3s war and government of expert and Ṭeôši speak-3s
B: He’s an expert in government and war, and he speaks Ṭeôši.
More subtly, the Xurnese differ in their expectations as to Quality and Manner. For instance, the Xurnese are famous for understatement; they seem to follow a maxim Do not tell all you know. This is said to derive from the ways of speaking of the early Endajué kešaup dzuséy, or from the need for secrecy during the Gelyet occupation.
For instance, in the statement
Tir ew šemil šukirc li reykeumar Jamim o raysu.the choice of adjective šemil ‘competent’ must be taken as high praise— we would probably say ‘outstanding’.
3s-GEN grandfather competent painter and settlement Jamim of member
Her grandfather was a competent painter and a member of the Jamim colony.
A famous example is the reply of a Xurnese diplomat to an indiscreet query from a Verdurian:
V: Oyes ros cu treše nowsuc na seješi ma?The claim that the country has one cannon is rather absurd; the implicature is that Xurno possesses many more such devices, but that the speaker won’t specify how many.
your country that black.powder burn-3p SUB machine-PL have-3s
Does your country have machines that burn black powder [i.e., cannons]?
We have one.
Similarly, the Xurnese idea of sufficient clarity falls far short of our ideas (or the Verdurians’). The kešaup dzuséy relied frequently on indirection and parable, while Xurnese poets strove for suggestiveness, wit, and erudite allusion. The following dialog would be rather impolite in Verdurian:
A: Yes Inex ray neux?B is quoting a poet, who happened to be a native of Inex. If A happens to know the poet, he might take B as implicating that he also is a native. On the other hand, the Xurnese feel no need to fully answer an idle question; a polite response is to say something else about the invited topic. B’s implicature might be taken as ‘I won’t say, but I am listening and I do acknowledge that we’re talking about Inex.’
2s Inex in be.born-PERF.3s
Were you born in Inex?
B: U Inex... Xurno o gopri melen.
oh Inex .. Xurno of beating heart
Ah, Inex... the beating heart of Xurno.
So is the meaning of ordinary-language bunji (as opposed to logical some) more than one but less than all? Not at all, because we can without contradiction say:
Bunji keprisú xudircú, zuryo ez.We can say that bunji has the meaning of logical ‘some’, but has the implicature that the quantity is more than one and less than all. (By the maxim of quantity, if the speaker knows that all Kebreni are cheaters she should say so.) Implicatures can be explicitly denied without contradiction.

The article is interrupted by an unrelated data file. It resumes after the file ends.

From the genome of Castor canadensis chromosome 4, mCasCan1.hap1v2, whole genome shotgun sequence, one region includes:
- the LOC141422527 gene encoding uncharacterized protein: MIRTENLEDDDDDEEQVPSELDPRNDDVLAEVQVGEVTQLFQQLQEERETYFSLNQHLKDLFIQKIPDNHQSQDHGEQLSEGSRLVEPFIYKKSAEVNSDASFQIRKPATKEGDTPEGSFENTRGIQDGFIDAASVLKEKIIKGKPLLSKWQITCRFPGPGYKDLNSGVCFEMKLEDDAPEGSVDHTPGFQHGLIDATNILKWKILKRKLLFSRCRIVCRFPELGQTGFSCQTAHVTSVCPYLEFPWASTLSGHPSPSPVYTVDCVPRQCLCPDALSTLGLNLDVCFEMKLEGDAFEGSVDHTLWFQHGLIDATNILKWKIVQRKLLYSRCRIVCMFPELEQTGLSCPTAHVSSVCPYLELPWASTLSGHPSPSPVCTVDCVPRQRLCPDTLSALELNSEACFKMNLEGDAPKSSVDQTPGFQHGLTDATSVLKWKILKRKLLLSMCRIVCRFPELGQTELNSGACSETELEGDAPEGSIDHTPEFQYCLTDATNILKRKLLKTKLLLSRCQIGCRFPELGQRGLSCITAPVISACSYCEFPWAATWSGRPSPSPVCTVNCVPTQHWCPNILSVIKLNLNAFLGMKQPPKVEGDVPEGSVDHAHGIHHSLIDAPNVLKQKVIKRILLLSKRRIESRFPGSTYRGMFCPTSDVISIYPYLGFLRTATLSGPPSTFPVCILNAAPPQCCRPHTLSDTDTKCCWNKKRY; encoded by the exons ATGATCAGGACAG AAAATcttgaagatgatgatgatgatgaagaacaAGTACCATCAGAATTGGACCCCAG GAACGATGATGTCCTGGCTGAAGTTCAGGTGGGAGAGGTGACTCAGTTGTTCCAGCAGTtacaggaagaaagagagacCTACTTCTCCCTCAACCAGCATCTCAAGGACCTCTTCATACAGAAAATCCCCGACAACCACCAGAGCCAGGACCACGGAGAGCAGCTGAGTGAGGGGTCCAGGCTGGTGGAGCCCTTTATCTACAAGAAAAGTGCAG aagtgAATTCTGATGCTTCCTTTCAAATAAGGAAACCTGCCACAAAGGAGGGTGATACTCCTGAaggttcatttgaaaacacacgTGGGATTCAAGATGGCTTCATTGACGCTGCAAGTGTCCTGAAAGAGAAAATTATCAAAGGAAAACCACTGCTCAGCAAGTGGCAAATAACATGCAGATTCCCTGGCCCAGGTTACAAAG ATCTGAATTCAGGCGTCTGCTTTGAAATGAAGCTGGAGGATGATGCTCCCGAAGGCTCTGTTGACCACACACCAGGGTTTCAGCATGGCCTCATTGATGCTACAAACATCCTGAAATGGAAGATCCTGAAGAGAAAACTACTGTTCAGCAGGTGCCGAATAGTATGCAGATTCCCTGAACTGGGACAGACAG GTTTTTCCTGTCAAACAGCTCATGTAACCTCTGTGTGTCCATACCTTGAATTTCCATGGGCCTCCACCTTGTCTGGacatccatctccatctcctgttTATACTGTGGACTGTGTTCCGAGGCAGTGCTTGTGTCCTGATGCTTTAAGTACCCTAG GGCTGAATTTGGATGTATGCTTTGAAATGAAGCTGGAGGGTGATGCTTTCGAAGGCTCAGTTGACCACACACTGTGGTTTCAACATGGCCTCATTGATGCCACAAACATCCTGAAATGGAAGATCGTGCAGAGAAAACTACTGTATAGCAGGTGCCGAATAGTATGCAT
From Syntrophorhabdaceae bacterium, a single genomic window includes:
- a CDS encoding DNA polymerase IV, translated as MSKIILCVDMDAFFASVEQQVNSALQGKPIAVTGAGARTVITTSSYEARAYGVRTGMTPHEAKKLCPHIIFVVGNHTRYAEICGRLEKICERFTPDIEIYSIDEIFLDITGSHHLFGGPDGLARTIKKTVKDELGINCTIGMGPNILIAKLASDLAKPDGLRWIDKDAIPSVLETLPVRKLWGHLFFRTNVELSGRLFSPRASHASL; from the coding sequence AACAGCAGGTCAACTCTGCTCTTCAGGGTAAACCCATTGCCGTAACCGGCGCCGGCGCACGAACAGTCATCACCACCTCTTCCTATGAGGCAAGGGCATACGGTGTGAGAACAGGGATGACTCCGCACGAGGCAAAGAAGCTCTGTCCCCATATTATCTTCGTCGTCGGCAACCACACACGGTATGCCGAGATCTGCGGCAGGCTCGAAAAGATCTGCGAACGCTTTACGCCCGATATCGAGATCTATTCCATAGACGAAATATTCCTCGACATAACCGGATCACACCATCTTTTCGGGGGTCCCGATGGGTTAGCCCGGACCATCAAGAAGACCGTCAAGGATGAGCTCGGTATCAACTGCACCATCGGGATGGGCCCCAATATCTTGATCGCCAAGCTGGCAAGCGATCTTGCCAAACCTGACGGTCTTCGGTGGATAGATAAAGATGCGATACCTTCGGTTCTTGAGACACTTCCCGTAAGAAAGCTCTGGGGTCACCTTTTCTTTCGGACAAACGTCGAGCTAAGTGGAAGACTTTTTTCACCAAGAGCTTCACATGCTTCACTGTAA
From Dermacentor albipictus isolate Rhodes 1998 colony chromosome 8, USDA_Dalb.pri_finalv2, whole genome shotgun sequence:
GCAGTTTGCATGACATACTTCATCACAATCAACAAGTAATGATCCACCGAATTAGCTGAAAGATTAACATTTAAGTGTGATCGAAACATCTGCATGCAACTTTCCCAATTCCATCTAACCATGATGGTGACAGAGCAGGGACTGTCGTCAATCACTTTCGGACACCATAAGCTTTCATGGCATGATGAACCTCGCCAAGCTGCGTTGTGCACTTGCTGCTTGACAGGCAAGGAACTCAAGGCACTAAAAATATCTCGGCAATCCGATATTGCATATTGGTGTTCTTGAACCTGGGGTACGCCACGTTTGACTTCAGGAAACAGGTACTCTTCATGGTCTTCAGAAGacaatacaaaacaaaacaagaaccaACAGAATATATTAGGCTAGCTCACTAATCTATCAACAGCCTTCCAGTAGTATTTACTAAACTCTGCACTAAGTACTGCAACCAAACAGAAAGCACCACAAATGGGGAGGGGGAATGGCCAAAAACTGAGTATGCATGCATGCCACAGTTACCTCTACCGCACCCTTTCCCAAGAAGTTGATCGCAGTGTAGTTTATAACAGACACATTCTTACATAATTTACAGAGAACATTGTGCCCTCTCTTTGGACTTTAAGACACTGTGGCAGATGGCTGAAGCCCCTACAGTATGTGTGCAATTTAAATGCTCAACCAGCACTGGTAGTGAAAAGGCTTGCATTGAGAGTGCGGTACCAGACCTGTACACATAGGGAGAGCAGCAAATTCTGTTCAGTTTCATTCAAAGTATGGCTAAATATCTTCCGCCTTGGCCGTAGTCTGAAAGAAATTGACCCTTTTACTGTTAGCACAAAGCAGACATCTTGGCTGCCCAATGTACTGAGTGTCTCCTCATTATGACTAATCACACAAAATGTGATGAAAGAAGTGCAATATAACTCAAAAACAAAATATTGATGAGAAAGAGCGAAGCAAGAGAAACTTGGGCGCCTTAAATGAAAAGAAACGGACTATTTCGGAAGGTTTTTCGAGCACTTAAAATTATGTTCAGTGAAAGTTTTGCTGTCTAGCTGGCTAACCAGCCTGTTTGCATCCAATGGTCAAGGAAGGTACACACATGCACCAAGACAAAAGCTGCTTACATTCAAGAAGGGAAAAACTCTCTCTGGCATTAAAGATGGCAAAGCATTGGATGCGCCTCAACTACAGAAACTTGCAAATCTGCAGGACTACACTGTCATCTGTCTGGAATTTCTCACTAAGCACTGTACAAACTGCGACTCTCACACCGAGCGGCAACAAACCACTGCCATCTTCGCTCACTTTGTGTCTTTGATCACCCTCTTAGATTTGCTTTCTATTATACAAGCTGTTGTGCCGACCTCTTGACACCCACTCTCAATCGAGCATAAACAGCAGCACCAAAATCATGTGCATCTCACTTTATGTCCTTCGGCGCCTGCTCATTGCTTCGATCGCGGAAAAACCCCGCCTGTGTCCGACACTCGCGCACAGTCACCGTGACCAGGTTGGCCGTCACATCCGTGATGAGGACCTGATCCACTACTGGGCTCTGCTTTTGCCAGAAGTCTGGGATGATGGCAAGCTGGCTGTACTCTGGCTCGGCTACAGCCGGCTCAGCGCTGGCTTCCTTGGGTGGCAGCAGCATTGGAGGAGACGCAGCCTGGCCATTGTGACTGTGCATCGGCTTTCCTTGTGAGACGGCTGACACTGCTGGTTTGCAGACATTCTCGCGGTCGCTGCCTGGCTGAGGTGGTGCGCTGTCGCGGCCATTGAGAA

some Kebreni-PL cheater-PL / truly every
Some Kebreni are cheaters, in fact all of them.
Due to the Xurnese predilection for understatement, we can’t say that the example implicates (as the English gloss does) that most Kebreni are not cheaters.
Similarly, Bicikesiy dzi endevugú ma The Academician has three protegés logically implies that he has two, but it implicates that he has no more than three. Again, the implicature can be explicitly overridden: Bicikesiy dzi endevugú ma, zuryo peyk The Academician has three protegés, in fact five.
(If the implicatures are features of a word rather than deduced by the maxims of converation, Grice called them conventional implicatures; I prefer lexical implicatures.)
Yes cu wu mes xaučij na zeneji.both presuppose that the old lady was dead. So does the interrogative: Yes cu wu mes xaučij na zeneji ma? Did you know that the old lady was dead? The presupposition is associated with a trigger, in this case the word zene ‘know’. Auxiliaries generally preserve the presupposition as well: Yes cu wu mes xaučij na zene šarasimiji You should have known that the old lady was dead.
2s that old woman die-PERF.3s SUB know-PAST.3s
You knew that the old lady was dead.
Yes cu wu mes xaučij na zeynuči.
2s that old woman die-PERF.3s SUB not.know-PAST.3s
You didn’t know that the old lady was dead.
There is a bewildering range of presuppositions, as suggested by the following list. The symbol >> stands for ‘presupposes’. The highlighted expression is the presupposition trigger. For brevity, only the positive is supplied in Xurnese.
Deru Itep xwe tasej.Like lexical implicatures, presuppostions can be denied, though with restrictions. For instance, an outright denial following a positive statement is anomalous:
Deru Itep fight-INF stop-PERF.3s
Deru stopped / didn’t stop fighting with Itep.
>> Deru had been fighting with Itep